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First edition of Spenser

The Folger copy of Edmund Spenser’s Shepheardes Calender is one of only seven extant copies of the first edition, published in 1579.

Opening in a book. On the left is a page titled “June” followed by a half page of poetry, beneath which is a head surrounded by a decorative design. On the right is a page titled “Julye” with a small woodcut of two men each holding a shepherd’s crook, surrounded by sheep. Beneath the image is a poem titled “Aegloga septima”.

Edmund Spenser. The Shepheardes Calender. London, Hugh Singleton, 1579. Folger call number STC 23089. Purchased with the assistance of James O. Edwards, The Andrew W. Mellon Foundation, The Trustees Fellowship and Acquisitions Fund, and Friends of Eric Weinmann.

The Folger copy of Edmund Spenser’s Shepheardes Calender, shown here open to the first page of the month of July, is one of only 8 extant copies of the first edition, and the only one with the final quire in an early uncorrected state. Upon its publication in 1579, the book established Spenser’s poetic genius among his contemporaries. Presented in 12 eclogues, based ultimately on Latin pastoral verse, it is a poetic tour de force. Each eclogue is written in a different meter, and all are in a deliberately archaic English of Spenser’s own creation, meant in part to honor the medieval poet Geoffrey Chaucer.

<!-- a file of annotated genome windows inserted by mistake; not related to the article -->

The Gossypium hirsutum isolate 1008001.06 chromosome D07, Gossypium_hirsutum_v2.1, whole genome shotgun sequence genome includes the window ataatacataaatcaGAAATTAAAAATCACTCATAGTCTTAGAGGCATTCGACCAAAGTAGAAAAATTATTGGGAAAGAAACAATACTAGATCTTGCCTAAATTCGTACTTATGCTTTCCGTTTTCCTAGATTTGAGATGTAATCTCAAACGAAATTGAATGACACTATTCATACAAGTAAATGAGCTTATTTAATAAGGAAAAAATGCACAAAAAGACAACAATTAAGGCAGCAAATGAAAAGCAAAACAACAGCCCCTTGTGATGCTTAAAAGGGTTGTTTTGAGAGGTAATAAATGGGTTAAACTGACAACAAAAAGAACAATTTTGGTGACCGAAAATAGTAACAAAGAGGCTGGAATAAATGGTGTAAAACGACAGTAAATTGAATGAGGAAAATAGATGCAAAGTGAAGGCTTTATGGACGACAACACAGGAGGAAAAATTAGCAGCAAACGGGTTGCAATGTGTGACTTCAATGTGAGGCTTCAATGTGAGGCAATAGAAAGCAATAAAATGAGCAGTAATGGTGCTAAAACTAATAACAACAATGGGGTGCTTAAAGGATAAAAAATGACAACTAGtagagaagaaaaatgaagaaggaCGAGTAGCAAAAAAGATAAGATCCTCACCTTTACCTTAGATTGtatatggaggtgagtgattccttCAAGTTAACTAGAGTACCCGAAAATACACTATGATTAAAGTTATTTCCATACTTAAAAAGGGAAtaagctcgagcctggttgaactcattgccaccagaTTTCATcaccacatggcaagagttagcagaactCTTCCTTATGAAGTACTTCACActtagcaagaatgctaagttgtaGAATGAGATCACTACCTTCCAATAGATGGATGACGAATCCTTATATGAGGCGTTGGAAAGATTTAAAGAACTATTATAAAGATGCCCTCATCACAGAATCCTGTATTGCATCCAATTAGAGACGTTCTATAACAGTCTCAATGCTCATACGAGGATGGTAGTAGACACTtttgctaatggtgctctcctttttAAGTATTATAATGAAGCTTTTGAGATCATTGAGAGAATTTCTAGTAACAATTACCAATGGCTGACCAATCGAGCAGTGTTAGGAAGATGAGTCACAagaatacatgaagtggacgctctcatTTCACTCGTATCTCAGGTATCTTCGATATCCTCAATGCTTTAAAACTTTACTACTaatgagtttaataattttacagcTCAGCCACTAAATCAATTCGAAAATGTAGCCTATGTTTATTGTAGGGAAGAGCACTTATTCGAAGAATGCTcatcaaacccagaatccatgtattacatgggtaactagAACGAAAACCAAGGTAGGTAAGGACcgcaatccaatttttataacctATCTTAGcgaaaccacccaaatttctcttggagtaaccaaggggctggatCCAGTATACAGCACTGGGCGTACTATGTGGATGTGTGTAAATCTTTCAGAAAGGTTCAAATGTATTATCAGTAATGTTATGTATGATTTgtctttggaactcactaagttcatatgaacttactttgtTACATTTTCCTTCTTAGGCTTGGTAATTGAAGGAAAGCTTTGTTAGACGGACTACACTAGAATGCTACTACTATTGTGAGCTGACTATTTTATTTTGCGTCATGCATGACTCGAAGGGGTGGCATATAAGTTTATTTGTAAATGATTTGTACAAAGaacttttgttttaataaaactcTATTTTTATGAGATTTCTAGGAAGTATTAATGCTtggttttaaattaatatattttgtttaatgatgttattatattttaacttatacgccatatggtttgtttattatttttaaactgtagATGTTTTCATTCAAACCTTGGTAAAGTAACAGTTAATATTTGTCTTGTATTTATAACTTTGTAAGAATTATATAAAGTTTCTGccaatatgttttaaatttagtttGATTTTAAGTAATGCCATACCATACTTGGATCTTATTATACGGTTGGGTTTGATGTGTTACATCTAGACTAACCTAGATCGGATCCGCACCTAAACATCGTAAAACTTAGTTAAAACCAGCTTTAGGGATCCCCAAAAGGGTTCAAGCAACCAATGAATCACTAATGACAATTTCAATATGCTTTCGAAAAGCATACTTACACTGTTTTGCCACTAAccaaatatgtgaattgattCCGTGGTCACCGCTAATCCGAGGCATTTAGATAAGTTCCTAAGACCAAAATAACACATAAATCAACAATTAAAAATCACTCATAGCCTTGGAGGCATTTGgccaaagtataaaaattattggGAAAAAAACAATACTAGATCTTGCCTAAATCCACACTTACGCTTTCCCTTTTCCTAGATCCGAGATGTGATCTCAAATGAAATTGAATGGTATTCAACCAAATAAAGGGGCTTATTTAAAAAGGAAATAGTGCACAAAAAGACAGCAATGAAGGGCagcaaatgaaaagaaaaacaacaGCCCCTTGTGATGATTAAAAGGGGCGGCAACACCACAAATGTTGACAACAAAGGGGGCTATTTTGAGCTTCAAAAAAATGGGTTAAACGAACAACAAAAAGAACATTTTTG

Like all of Spenser’s works, the poem is highly allegorical. At one level, it tells the story of Colin Clout, a lovelorn shepherd who laments ill treatment by his beloved Rosalind. But the poem’s many shepherds also represent the pastors of the English Protestant Church, and a character named Elisa is surely Elizabeth I. In the month of July, the shepherds Morrell and Thomalin debate whether to take to the hills to avoid the scorching heat of high summer. Morrell, seated on a small hill, represents “proude and ambitious Pastours,” a preamble explains, while the more worthy Thomalin prefers the plains below.

Spenser, who died in 1599 before completing all 12 projected books of his best-known work, The Faerie Queene, was buried at Westminster Abbey near his literary hero Chaucer, establishing the tradition of the Poets’ Corner. On Spenser’s monument is carved the verdict of his contemporaries: “The Prince Of Poets In His Tyme.”

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